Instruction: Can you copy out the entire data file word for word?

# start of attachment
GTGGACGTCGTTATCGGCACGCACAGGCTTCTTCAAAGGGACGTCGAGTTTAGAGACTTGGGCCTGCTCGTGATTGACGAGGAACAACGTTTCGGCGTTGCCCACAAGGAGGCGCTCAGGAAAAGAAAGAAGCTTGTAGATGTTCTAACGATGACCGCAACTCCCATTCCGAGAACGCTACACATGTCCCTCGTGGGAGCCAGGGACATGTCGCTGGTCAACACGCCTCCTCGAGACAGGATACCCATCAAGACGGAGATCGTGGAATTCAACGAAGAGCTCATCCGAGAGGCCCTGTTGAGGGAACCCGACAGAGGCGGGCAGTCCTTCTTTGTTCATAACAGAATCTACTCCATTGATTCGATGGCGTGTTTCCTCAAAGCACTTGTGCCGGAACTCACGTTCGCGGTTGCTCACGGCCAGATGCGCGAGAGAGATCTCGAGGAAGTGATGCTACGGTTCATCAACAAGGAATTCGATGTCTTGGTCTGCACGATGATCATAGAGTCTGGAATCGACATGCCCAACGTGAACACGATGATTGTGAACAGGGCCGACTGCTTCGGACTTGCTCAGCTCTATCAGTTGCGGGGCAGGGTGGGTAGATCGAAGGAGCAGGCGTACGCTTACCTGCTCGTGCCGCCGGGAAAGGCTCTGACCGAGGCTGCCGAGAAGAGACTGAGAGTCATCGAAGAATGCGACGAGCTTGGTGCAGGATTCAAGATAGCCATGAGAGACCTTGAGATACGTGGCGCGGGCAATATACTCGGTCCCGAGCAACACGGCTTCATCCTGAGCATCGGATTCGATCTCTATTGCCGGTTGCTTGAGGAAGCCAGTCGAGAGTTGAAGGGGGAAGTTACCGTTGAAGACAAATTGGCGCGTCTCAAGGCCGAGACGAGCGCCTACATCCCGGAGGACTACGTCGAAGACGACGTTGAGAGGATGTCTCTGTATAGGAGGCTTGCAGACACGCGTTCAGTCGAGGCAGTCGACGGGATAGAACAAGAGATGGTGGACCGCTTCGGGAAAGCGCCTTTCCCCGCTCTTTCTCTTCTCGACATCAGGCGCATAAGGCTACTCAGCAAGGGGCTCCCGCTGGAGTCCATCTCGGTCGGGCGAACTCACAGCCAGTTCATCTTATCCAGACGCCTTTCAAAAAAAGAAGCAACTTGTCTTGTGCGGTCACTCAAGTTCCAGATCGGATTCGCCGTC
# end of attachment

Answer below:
GTGGACGTCGTTATCGGCACGCACAGGCTTCTTCAAAGGGACGTCGAGTTTAGAGACTTGGGCCTGCTCGTGATTGACGAGGAACAACGTTTCGGCGTTGCCCACAAGGAGGCGCTCAGGAAAAGAAAGAAGCTTGTAGATGTTCTAACGATGACCGCAACTCCCATTCCGAGAACGCTACACATGTCCCTCGTGGGAGCCAGGGACATGTCGCTGGTCAACACGCCTCCTCGAGACAGGATACCCATCAAGACGGAGATCGTGGAATTCAACGAAGAGCTCATCCGAGAGGCCCTGTTGAGGGAACCCGACAGAGGCGGGCAGTCCTTCTTTGTTCATAACAGAATCTACTCCATTGATTCGATGGCGTGTTTCCTCAAAGCACTTGTGCCGGAACTCACGTTCGCGGTTGCTCACGGCCAGATGCGCGAGAGAGATCTCGAGGAAGTGATGCTACGGTTCATCAACAAGGAATTCGATGTCTTGGTCTGCACGATGATCATAGAGTCTGGAATCGACATGCCCAACGTGAACACGATGATTGTGAACAGGGCCGACTGCTTCGGACTTGCTCAGCTCTATCAGTTGCGGGGCAGGGTGGGTAGATCGAAGGAGCAGGCGTACGCTTACCTGCTCGTGCCGCCGGGAAAGGCTCTGACCGAGGCTGCCGAGAAGAGACTGAGAGTCATCGAAGAATGCGACGAGCTTGGTGCAGGATTCAAGATAGCCATGAGAGACCTTGAGATACGTGGCGCGGGCAATATACTCGGTCCCGAGCAACACGGCTTCATCCTGAGCATCGGATTCGATCTCTATTGCCGGTTGCTTGAGGAAGCCAGTCGAGAGTTGAAGGGGGAAGTTACCGTTGAAGACAAATTGGCGCGTCTCAAGGCCGAGACGAGCGCCTACATCCCGGAGGACTACGTCGAAGACGACGTTGAGAGGATGTCTCTGTATAGGAGGCTTGCAGACACGCGTTCAGTCGAGGCAGTCGACGGGATAGAACAAGAGATGGTGGACCGCTTCGGGAAAGCGCCTTTCCCCGCTCTTTCTCTTCTCGACATCAGGCGCATAAGGCTACTCAGCAAGGGGCTCCCGCTGGAGTCCATCTCGGTCGGGCGAACTCACAGCCAGTTCATCTTATCCAGACGCCTTTCAAAAAAAGAAGCAACTTGTCTTGTGCGGTCACTCAAGTTCCAGATCGGATTCGCCGTC